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Tuesday, August 22, 2006

Investors Place Different Bets On GM And Ford

Stock: (F)(GM)

Peter Nesvold of Bear Stearns recently had one of the worst stock ratings calls of the year. On August 14 he moved Ford from "underperform" to "outperform" and took GM down from "peer perform" to "underperform".

All hell broke loose at Ford within a few days. The stock bubble up to close to $9, but now trades at $7.40. Nesvold said that not all the news was out on Ford, but it was on GM. So, Ford could benefit from good news and GM had none left.

Nesvold was right about the wrong thing. Ford cut US production 21% for the fourth quarter, the bond ratings agencies took a more dim view of the Ford debt than they do already (which is almost impossible) and investors who bought on the upgrade got scalped like Custer.

Over the period since the Bear Stearns ratings change, GM's stock has been fairly flat moving between $30 and $31. The stock is fairly close to its 52-week high of $35.02, while Ford's is much closer to its low of $6.06.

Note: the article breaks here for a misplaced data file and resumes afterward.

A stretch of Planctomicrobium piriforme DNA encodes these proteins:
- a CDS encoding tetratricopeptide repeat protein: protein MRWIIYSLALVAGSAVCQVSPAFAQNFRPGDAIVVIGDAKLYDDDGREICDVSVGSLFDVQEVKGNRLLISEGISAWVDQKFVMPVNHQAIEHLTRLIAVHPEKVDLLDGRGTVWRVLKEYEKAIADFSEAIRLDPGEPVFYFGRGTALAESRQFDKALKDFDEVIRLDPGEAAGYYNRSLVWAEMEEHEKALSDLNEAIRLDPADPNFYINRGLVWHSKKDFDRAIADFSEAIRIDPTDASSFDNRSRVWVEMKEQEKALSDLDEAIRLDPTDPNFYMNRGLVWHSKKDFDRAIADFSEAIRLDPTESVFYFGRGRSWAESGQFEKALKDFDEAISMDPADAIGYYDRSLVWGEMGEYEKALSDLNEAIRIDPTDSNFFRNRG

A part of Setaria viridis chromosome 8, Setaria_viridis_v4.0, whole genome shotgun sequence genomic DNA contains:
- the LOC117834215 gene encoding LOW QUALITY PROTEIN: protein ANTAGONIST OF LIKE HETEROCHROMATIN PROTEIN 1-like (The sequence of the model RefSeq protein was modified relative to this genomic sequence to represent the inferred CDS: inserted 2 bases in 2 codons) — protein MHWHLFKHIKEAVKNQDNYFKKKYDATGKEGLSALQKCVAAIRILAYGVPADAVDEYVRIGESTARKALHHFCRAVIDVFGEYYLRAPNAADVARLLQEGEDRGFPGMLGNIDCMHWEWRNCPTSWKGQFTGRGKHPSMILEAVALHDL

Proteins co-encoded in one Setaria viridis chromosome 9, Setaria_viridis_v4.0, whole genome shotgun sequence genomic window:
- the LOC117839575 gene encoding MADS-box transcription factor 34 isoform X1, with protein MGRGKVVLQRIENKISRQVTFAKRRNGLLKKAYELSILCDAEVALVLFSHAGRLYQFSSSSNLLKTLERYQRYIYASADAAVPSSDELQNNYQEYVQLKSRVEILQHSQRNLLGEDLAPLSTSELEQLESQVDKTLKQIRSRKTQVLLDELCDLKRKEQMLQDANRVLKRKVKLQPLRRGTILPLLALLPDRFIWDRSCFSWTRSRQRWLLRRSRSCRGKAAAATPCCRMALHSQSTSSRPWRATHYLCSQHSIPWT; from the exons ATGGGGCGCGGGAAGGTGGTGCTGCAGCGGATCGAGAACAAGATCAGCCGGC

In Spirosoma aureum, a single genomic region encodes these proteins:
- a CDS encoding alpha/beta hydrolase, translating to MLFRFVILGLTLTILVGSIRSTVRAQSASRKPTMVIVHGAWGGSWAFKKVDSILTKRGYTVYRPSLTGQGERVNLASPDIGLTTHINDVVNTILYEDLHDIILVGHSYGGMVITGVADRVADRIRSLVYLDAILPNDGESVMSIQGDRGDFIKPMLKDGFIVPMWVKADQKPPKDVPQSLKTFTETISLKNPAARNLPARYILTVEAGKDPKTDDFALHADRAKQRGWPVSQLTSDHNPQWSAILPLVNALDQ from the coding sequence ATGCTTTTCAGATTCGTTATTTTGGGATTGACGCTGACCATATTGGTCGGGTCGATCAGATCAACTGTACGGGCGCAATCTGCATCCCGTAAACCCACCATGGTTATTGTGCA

Some of the crowd onWall St also took the other side of Mr. Nesvold's bet. Short interest in Ford moved up 15 million shares for August to 124 million, the largest short position on the NYSE. There is about $868 million invested based on a drop in Ford's stock. The company's market cap is less than $14 billion.

GM's short interest for August dropped to about 67 million shares down over 9 million shares from July.

The smart money is starting to move against Ford in real volume. Not good for Bill Ford and "The Way Forward".

Douglas A. McIntyre can be reached at He does not own securities in companies that he writes about.

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